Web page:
Our tour of Passau ended at Cafe Simon where we were treated to a cup of hot spiced wine and a Lebkuchen (gingerbread) demonstration and tasting.

In the afternoon, we took a bus to Gut Aichet, a beautiful Bavarian farm that has been run by generations of the same family since 1472. The farm has become a riding center, with more than 50 horses in its stables and facilities for dressage and show jumping training. The hunting lodge on the property was the site for our Bavarian Beerfest where we were served beer and pretzels and entertained by a very talented fourteen-year-old accordion player.

At the Bavarian Beerfest

The owner of the farm demonstrated some traditional dancing and even taught the dance to a few volunteers who may have been more successful if they had learned the dance first and then consumed the beer. (I have some video clips that I’ll add when I have more robust WiFi.)  It was the perfect way to spend a cold rainy afternoon.

Back on the boat, we had dinner with two couples, one from Georgia and the other from New York. We leaned all about farming in Georgia, shared opinions about our health care system, and only occasionally talked about sports. Paul and I skipped the evening’s festivities in the lounge and turned in early.

Tomorrow we’ll stop in Regensburg for another city tour on the beautiful blue Danube.

Göttweig Abbey and the Wachau Valley

Today was a traveling day. After our morning shore excursion, we spent all afternoon and evening on the boat, sailing through the region on the Danube between Krems and Melk known as the Wachau, and then heading toward Passau, Germany.

Göttweig Abbey

Our morning excursion was a visit to the beautiful Göttweig Abbey. It’s a 900-year-old Benedictine monastery, high up on a mountain, overlooking the Wachau valley. The original abbey burned but was rebuilt in the early 18th century. We were greeted by our tour guide and served a sparkling apricot wine which I gladly accepted figuring it was five o’clock somewhere. The wine is one of the many products of the abbey’s orchards and vineyards that the monks make and sell. After an introductory video, we were taken on a walking tour. The imperial wing of the abbey is impressive, featuring a spectacular grand staircase in the baroque style, surrounded by statues and a ceiling fresco by Paul Troger.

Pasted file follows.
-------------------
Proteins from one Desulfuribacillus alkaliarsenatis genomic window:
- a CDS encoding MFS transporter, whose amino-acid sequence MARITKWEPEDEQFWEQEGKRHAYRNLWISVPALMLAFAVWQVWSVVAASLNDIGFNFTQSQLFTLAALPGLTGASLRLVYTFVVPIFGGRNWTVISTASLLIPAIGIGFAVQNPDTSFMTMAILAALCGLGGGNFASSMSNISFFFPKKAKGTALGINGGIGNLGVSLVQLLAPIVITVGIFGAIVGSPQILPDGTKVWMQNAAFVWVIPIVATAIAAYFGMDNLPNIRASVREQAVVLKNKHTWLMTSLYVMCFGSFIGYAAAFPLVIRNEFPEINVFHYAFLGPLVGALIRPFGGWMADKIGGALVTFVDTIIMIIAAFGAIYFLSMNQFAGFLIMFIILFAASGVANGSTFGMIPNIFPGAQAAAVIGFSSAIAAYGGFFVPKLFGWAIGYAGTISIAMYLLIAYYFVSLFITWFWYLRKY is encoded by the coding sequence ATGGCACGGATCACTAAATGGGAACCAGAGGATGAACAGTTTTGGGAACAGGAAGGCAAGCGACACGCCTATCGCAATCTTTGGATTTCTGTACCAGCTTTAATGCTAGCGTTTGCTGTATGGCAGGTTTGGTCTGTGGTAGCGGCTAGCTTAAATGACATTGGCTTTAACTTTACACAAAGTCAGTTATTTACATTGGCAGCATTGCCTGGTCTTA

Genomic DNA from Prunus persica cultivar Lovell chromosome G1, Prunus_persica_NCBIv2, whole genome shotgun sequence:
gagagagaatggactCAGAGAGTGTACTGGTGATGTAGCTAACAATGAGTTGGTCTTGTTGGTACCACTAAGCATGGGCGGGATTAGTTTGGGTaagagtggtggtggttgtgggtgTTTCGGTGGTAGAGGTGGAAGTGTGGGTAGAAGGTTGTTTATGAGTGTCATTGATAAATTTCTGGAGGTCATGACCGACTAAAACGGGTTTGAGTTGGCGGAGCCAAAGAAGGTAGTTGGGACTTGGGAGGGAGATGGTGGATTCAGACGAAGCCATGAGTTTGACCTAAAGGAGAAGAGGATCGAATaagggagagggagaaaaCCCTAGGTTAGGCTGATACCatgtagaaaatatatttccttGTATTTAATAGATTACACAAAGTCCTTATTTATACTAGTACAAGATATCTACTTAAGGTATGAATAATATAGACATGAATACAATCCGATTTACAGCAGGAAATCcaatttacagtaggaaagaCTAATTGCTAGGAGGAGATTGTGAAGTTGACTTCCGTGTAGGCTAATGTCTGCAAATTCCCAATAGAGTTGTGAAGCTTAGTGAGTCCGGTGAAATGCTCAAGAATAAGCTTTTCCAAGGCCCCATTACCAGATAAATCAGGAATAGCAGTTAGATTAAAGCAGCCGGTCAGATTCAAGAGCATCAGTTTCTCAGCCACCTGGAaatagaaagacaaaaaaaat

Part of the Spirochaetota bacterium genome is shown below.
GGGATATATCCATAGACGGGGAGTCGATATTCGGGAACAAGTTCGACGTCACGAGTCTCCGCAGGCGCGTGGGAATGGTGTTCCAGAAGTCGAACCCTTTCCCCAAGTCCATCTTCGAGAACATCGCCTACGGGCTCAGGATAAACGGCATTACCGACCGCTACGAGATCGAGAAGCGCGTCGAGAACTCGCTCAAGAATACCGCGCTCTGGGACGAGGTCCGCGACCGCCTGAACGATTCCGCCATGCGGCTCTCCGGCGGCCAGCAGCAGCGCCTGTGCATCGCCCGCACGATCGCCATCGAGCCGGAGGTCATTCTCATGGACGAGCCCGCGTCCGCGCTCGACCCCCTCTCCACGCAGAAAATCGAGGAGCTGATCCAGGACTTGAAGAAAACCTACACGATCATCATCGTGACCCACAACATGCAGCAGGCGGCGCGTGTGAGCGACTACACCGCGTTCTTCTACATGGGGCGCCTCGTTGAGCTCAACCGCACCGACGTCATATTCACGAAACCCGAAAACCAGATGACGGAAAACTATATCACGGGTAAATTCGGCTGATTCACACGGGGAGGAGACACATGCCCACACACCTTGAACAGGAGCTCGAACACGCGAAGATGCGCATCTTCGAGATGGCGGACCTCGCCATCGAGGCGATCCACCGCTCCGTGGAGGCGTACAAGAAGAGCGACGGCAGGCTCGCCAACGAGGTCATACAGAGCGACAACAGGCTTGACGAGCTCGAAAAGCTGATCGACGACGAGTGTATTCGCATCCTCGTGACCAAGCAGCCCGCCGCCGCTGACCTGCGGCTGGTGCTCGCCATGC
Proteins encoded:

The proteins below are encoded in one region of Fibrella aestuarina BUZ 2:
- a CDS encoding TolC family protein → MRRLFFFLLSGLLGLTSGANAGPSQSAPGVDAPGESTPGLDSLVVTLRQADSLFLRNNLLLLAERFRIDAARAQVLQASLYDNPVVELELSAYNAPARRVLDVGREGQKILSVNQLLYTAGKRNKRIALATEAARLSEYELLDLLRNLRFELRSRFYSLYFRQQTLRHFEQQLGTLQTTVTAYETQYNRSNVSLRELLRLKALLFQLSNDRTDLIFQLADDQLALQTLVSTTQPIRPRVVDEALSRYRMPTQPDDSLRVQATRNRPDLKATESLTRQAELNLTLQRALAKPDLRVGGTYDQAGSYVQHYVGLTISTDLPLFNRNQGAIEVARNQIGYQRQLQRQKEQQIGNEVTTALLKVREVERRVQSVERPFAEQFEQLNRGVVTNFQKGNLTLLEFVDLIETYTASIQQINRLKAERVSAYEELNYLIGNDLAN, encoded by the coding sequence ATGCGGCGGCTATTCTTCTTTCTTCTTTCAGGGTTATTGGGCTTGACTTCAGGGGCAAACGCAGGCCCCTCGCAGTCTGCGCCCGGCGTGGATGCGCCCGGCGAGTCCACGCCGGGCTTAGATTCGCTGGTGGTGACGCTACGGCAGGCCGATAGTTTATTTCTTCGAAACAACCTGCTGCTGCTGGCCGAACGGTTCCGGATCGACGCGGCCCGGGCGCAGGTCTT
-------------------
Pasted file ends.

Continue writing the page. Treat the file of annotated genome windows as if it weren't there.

The library at Göttweig Abbey

The abbey also houses a huge library that was, unfortunately, not open to the public, but I took a picture of a picture of it. I love libraries and I wish I could actually walk into this one. We also visited the abbey church where we admired another huge pipe organ. It’s too bad we weren’t here for Mass on Sunday when we would have heard it played.

After the tour, we were treated to a wine tasting, with the option to purchase some, of course. We tasted a red (Stift Göttweig), a Riesling, and another white the name of which I cannot remember. We decided to buy a bottle of the red, and we’ll save it to enjoy with our son when he comes home for Christmas.

Back on the boat, we spent the afternoon sailing and half listening to commentary over the ship’s PA system by our Program Director, Boris. I took that opportunity to get in some steps on the walking track on the sun deck, hoping that bucking the wind would burn off some of the extra calories I’ve been consuming. As I walked, I watched castles and terraced vineyards pass by. We had Austrian Tea Time later and apple strudel was served. I managed to resist and had only a small bite of Paul’s. It was delicious.

Passing through a lock

On our journey to Passau, we passed under bridges and through at least one lock (there may have been others in the night that I missed). Passing through the lock was cool, although a bit claustrophobic. We watched it from the lounge in the bow of the boat so we had a good view of the whole procedure.

After dinner, we returned to the lounge for the evening’s entertainment, a music trivia contest. Paul and I did pretty well, but we didn’t get bonus points for dancing, so other teams beat us. Today reminded me why I’ve never really had any desire to do an ocean cruise. There’s definitely a cruise culture that I just can’t get into. As hard as the staff works to keep people entertained while we’re traveling from port to port, I get bored easily. I much prefer the shore excursions and cultural activities.

Tomorrow we dock at Passau for a tour in the morning and then Bavarian Beerfest!